Thumper Obama

by Steven F. Hayward

No, that’s not his World Wrestling Federation handle. It’s a reference to his abominable speaking style.

First, a time out to put this post in context. Forgive me for going to my favorite well, but I can’t help it. Query: Why was Reagan so good at Oval Office speeches (and other venues as well)? Among other things, he was very very spare in his hand gestures. This is a simple point, but one overlooked by 99 percent of all public speakers. Most of us (and I plead guilty here, as a nervous, overly animated speaker) use hand gestures as devices to relax us while speaking. Reagan learned, starting especially with his radio days in the 1930s but also later in movies, that the voice is much more important than hand gestures. Reagan’s missing hand gestures are the “dog that did not bark” in most of his speeches — a sign of his unappreciated discipline at public speaking. He understood the subtle point that if you aren’t making ostentatious hand gestures, people will pay more attention to your voice and your words, and won’t even consciously know they are paying closer attention. Of course, Reagan’s handsome, sincere face and dulcet tones helped a lot, but the point about not distracting people with hand gestures is significant.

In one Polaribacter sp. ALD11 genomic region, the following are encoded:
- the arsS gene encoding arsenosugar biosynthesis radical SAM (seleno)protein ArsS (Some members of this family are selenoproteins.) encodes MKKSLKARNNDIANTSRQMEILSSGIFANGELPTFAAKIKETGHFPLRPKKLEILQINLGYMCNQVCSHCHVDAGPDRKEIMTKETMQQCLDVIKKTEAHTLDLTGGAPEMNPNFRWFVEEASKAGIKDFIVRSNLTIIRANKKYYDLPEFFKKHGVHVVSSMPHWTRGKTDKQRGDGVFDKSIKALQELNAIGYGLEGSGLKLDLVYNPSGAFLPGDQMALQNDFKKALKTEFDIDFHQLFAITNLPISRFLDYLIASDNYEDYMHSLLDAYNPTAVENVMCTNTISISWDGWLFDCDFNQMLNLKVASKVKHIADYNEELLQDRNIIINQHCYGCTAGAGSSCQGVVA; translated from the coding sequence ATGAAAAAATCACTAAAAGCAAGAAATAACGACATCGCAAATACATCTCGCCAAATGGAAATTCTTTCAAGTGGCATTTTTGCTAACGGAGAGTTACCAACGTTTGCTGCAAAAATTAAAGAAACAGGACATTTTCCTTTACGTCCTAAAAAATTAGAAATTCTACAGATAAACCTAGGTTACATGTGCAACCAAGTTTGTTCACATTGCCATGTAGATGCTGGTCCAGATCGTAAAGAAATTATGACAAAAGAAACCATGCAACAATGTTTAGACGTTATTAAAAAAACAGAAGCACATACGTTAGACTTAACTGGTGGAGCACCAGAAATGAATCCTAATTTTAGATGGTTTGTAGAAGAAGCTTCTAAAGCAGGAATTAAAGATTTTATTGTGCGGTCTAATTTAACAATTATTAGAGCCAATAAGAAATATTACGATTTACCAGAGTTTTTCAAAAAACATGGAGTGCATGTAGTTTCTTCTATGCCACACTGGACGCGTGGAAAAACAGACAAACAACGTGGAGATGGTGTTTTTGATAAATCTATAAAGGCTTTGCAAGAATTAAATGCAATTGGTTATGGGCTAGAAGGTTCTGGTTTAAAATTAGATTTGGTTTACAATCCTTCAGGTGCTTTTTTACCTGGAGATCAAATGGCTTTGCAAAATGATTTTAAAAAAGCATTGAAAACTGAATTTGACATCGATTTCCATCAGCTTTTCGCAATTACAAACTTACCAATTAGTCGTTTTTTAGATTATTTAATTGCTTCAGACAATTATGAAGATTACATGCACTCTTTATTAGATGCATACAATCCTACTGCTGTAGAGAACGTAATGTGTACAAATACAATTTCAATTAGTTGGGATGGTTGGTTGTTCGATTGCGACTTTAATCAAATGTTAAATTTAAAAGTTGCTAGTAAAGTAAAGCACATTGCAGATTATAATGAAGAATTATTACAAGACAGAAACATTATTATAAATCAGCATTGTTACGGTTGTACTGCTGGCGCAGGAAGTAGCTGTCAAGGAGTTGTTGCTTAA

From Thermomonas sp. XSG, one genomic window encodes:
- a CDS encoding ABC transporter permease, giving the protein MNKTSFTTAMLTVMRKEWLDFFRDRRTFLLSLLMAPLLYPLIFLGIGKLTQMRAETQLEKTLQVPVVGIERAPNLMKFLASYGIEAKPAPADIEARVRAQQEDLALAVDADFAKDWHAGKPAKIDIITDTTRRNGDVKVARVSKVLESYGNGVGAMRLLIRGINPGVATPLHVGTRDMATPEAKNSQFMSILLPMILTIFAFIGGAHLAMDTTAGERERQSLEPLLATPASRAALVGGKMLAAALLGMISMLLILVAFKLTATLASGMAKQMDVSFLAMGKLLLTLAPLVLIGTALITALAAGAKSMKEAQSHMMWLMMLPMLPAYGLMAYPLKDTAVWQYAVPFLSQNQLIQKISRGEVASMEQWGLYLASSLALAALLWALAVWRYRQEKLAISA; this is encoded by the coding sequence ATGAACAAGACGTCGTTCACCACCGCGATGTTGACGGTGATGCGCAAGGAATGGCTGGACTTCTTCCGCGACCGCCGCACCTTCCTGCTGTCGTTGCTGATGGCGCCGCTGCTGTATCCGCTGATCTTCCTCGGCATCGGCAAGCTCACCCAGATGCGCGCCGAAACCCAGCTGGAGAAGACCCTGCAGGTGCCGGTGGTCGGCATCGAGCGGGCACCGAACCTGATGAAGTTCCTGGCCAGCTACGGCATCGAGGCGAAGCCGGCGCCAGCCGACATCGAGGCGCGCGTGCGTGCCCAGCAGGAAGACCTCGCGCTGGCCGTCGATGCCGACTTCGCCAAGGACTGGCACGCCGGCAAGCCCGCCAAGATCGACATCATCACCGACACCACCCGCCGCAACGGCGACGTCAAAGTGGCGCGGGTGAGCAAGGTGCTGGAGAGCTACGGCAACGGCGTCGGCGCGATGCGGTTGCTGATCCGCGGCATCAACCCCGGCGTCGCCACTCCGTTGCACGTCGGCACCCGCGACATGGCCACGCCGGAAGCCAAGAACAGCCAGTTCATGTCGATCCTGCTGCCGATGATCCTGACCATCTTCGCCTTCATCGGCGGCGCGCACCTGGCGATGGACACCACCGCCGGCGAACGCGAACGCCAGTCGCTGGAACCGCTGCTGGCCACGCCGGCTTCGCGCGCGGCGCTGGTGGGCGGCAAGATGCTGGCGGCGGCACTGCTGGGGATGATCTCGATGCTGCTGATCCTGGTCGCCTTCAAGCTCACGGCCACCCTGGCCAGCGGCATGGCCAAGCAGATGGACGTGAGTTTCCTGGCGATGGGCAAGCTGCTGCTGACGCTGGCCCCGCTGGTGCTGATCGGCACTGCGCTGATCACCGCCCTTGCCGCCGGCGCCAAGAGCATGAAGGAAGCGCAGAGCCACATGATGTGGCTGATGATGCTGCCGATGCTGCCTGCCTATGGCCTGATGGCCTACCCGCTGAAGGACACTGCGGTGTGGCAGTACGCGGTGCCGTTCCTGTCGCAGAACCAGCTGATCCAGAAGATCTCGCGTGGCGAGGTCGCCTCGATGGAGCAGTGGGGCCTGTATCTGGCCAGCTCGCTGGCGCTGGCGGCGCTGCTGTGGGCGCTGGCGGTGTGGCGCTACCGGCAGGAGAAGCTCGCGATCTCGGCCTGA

If you want to see a useful contrast, see Reagan’s speech discussing the 1986 bombing raid on Libya (few hand gestures) and then watch Jimmy Carter’s cringe-worthy hand gestures in the infamous “malaise” speech, which where the deliberate product of the advice of his media adviser Gerald Rafshoon. Rafshoon had a reputation as media genius. Not here.

So, in Obama’s speech last night, I couldn’t get past his relentless hand gestures, and especially the fact that after just about every compound sentence that is typical of his rhetoric, he would flop his hands on the podium, which the microphone would pick up as an audible “thump.” But at some point — and maybe that point was reached last night — his thumps made for cloddish rhetoric that made the speech land with an overall thud. The whole speech went down with a cadence like this:

To brush aside America’s responsibility as a leader and – more profoundly – our responsibilities to our fellow human beings under such circumstances would have been a betrayal of who we are.


Some nations may be able to turn a blind eye to atrocities in other countries.


The United States of America is different. And as President, I refused to wait for the images of slaughter and mass graves before taking action.


Et cetera, et cetera. I can’t believe I am the only person who found this distracting and annoying. And I also can’t believe the White House communications staff is so oblivious as not to pick up on this.

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